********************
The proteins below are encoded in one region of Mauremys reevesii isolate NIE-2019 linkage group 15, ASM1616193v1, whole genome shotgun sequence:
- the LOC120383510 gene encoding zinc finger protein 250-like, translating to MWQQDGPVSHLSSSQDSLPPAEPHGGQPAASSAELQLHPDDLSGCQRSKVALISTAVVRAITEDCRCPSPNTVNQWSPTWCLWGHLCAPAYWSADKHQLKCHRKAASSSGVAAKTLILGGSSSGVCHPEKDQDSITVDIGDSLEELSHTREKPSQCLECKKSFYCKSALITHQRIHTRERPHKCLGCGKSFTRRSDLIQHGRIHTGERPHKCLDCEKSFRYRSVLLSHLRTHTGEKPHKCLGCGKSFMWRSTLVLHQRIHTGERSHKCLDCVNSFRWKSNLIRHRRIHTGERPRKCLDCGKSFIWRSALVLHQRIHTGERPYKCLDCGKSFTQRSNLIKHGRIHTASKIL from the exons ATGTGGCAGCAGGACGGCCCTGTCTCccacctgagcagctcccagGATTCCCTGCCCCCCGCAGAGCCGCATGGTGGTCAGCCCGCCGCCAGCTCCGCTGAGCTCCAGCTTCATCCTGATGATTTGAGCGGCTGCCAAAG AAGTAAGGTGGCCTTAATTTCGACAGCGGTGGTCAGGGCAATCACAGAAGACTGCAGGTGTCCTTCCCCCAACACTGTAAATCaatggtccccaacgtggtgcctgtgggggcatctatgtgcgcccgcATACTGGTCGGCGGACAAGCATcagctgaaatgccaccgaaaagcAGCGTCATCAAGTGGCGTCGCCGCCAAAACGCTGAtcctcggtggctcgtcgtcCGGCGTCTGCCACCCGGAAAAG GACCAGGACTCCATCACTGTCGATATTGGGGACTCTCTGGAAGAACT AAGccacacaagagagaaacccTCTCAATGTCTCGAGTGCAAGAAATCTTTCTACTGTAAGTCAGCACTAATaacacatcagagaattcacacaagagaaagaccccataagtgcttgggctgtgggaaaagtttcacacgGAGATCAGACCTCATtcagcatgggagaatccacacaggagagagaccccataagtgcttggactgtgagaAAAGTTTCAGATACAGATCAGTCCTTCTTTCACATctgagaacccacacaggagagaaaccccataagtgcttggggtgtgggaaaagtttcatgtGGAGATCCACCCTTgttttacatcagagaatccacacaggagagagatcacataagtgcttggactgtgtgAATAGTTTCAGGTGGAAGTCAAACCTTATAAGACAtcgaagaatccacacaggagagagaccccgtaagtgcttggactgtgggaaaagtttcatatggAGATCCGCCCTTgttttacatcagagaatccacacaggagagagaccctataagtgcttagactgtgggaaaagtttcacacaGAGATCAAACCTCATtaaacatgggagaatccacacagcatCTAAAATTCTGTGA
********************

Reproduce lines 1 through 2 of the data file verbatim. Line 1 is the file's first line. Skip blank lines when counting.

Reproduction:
The proteins below are encoded in one region of Mauremys reevesii isolate NIE-2019 linkage group 15, ASM1616193v1, whole genome shotgun sequence:
- the LOC120383510 gene encoding zinc finger protein 250-like, translating to MWQQDGPVSHLSSSQDSLPPAEPHGGQPAASSAELQLHPDDLSGCQRSKVALISTAVVRAITEDCRCPSPNTVNQWSPTWCLWGHLCAPAYWSADKHQLKCHRKAASSSGVAAKTLILGGSSSGVCHPEKDQDSITVDIGDSLEELSHTREKPSQCLECKKSFYCKSALITHQRIHTRERPHKCLGCGKSFTRRSDLIQHGRIHTGERPHKCLDCEKSFRYRSVLLSHLRTHTGEKPHKCLGCGKSFMWRSTLVLHQRIHTGERSHKCLDCVNSFRWKSNLIRHRRIHTGERPRKCLDCGKSFIWRSALVLHQRIHTGERPYKCLDCGKSFTQRSNLIKHGRIHTASKIL from the exons ATGTGGCAGCAGGACGGCCCTGTCTCccacctgagcagctcccagGATTCCCTGCCCCCCGCAGAGCCGCATGGTGGTCAGCCCGCCGCCAGCTCCGCTGAGCTCCAGCTTCATCCTGATGATTTGAGCGGCTGCCAAAG AAGTAAGGTGGCCTTAATTTCGACAGCGGTGGTCAGGGCAATCACAGAAGACTGCAGGTGTCCTTCCCCCAACACTGTAAATCaatggtccccaacgtggtgcctgtgggggcatctatgtgcgcccgcATACTGGTCGGCGGACAAGCATcagctgaaatgccaccgaaaagcAGCGTCATCAAGTGGCGTCGCCGCCAAAACGCTGAtcctcggtggctcgtcgtcCGGCGTCTGCCACCCGGAAAAG GACCAGGACTCCATCACTGTCGATATTGGGGACTCTCTGGAAGAACT AAGccacacaagagagaaacccTCTCAATGTCTCGAGTGCAAGAAATCTTTCTACTGTAAGTCAGCACTAATaacacatcagagaattcacacaagagaaagaccccataagtgcttgggctgtgggaaaagtttcacacgGAGATCAGACCTCATtcagcatgggagaatccacacaggagagagaccccataagtgcttggactgtgagaAAAGTTTCAGATACAGATCAGTCCTTCTTTCACATctgagaacccacacaggagagaaaccccataagtgcttggggtgtgggaaaagtttcatgtGGAGATCCACCCTTgttttacatcagagaatccacacaggagagagatcacataagtgcttggactgtgtgAATAGTTTCAGGTGGAAGTCAAACCTTATAAGACAtcgaagaatccacacaggagagagaccccgtaagtgcttggactgtgggaaaagtttcatatggAGATCCGCCCTTgttttacatcagagaatccacacaggagagagaccctataagtgcttagactgtgggaaaagtttcacacaGAGATCAAACCTCATtaaacatgggagaatccacacagcatCTAAAATTCTGTGA